Watercourse ice danger warning in sub-zero temperatures

Ice-bound Cooper Park - warning from Scottish Water (pic: Paul Jamieson)
Ice-bound Cooper Park – warning from Scottish Water (pic: Paul Jamieson)

SUB-ZERO TEMPERATURES AROUND Moray have prompted a renewed call by Scottish Water for people to take particular care around water courses in the region.

While insisting they have no wish to spoil anyone’s fun, the company is reminding parents in particular, to ensure their children are safe – and adding that adults should also act responsibly around such areas.

People should not walk on frozen water and should not go too close to the edge, because they could slip and fall in, whilst dogs should be kept on a lead if they are being walked near reservoirs and other bodies of open water.

They are also issuing reminders that reservoirs are man-made features which, because of their purpose, have unique dangers such as dams, spillways (overflows) and hidden water intakes (underwater pipe work that takes water out of the reservoir) – as well as hazards common to natural bodies of water, for example reeds, strong currents, steep banks and deep cold water.

Also, as the majority of Scottish Water’s reservoirs are situated in remote locations, there is a lack of immediate assistance. For these reasons, and in the interests of public safety, Scottish Water does not encourage swimming or diving in any of its reservoirs.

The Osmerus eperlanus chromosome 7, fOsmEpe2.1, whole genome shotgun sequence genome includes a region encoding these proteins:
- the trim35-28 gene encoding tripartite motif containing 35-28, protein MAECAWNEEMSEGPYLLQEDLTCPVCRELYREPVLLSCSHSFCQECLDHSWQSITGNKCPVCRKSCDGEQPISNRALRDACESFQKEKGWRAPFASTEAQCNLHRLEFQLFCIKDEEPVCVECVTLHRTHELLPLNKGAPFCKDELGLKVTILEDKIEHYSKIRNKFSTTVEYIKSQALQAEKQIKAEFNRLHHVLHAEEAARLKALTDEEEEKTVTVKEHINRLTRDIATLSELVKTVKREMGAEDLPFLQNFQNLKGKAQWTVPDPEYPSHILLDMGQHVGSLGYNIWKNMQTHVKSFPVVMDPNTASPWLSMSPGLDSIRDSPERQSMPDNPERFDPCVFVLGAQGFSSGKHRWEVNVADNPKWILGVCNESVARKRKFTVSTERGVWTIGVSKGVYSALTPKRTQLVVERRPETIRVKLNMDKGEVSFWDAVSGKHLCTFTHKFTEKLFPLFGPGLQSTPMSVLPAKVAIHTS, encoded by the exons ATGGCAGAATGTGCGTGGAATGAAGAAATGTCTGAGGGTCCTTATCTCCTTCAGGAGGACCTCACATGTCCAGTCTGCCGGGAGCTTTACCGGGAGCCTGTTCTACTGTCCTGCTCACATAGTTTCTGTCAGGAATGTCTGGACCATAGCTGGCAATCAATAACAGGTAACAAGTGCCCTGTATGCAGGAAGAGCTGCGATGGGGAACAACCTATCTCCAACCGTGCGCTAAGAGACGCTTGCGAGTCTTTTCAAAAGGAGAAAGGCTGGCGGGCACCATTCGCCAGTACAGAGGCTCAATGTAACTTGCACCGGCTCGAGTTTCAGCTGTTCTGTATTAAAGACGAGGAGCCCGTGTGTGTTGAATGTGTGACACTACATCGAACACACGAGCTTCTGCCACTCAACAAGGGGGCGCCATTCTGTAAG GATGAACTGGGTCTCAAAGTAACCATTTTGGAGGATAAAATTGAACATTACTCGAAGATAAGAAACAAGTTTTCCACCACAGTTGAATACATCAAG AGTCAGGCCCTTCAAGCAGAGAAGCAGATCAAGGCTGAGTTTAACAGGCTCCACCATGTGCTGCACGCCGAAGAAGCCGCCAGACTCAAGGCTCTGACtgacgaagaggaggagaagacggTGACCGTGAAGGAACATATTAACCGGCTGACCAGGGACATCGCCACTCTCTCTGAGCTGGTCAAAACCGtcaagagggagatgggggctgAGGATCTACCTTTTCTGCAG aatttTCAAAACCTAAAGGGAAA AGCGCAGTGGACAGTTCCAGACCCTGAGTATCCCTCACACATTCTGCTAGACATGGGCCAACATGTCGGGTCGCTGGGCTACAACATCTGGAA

Peter Farrer, Scottish Water’s Chief Operating Officer, said: “Natural hazards can lurk beneath the surface, where children and adults can get entangled in vegetation or stuck in mud.

“As the majority of reservoirs are remote, there is a lack of immediate assistance. Safety education is a priority. Please stay safe near watercourses at any time of year and, in particular, during the sub-zero temperatures and cold weather we are  currently experiencing.”

Customers wishing more information can contact Scottish Water’s Customer Helpline on 0800 0778778 or visit www.scottishwater.co.uk/takecare.

They can also visit www.scottishwater.co.uk/winter where they will find winter information, films and advice. Follow Scottish Water on Twitter @scottish_water and Facebook www.facebook.com/scottishwater.